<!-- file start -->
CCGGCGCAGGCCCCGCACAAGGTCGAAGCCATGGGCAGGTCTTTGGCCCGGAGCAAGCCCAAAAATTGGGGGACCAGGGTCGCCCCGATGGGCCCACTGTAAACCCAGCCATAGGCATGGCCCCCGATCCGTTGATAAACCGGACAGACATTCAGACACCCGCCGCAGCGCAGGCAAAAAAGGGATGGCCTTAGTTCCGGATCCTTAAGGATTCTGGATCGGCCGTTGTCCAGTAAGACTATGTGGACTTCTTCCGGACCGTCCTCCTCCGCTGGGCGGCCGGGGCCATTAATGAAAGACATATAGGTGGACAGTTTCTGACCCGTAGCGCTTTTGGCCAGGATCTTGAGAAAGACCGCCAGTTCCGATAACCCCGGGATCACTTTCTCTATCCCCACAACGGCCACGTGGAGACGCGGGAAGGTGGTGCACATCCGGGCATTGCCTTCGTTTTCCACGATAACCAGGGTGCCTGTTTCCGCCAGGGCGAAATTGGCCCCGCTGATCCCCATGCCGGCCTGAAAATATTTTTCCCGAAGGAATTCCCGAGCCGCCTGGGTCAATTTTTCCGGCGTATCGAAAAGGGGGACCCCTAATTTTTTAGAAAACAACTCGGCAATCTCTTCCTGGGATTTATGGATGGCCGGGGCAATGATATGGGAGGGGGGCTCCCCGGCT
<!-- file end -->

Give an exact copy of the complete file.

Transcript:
CCGGCGCAGGCCCCGCACAAGGTCGAAGCCATGGGCAGGTCTTTGGCCCGGAGCAAGCCCAAAAATTGGGGGACCAGGGTCGCCCCGATGGGCCCACTGTAAACCCAGCCATAGGCATGGCCCCCGATCCGTTGATAAACCGGACAGACATTCAGACACCCGCCGCAGCGCAGGCAAAAAAGGGATGGCCTTAGTTCCGGATCCTTAAGGATTCTGGATCGGCCGTTGTCCAGTAAGACTATGTGGACTTCTTCCGGACCGTCCTCCTCCGCTGGGCGGCCGGGGCCATTAATGAAAGACATATAGGTGGACAGTTTCTGACCCGTAGCGCTTTTGGCCAGGATCTTGAGAAAGACCGCCAGTTCCGATAACCCCGGGATCACTTTCTCTATCCCCACAACGGCCACGTGGAGACGCGGGAAGGTGGTGCACATCCGGGCATTGCCTTCGTTTTCCACGATAACCAGGGTGCCTGTTTCCGCCAGGGCGAAATTGGCCCCGCTGATCCCCATGCCGGCCTGAAAATATTTTTCCCGAAGGAATTCCCGAGCCGCCTGGGTCAATTTTTCCGGCGTATCGAAAAGGGGGACCCCTAATTTTTTAGAAAACAACTCGGCAATCTCTTCCTGGGATTTATGGATGGCCGGGGCAATGATATGGGAGGGGGGCTCCCCGGCT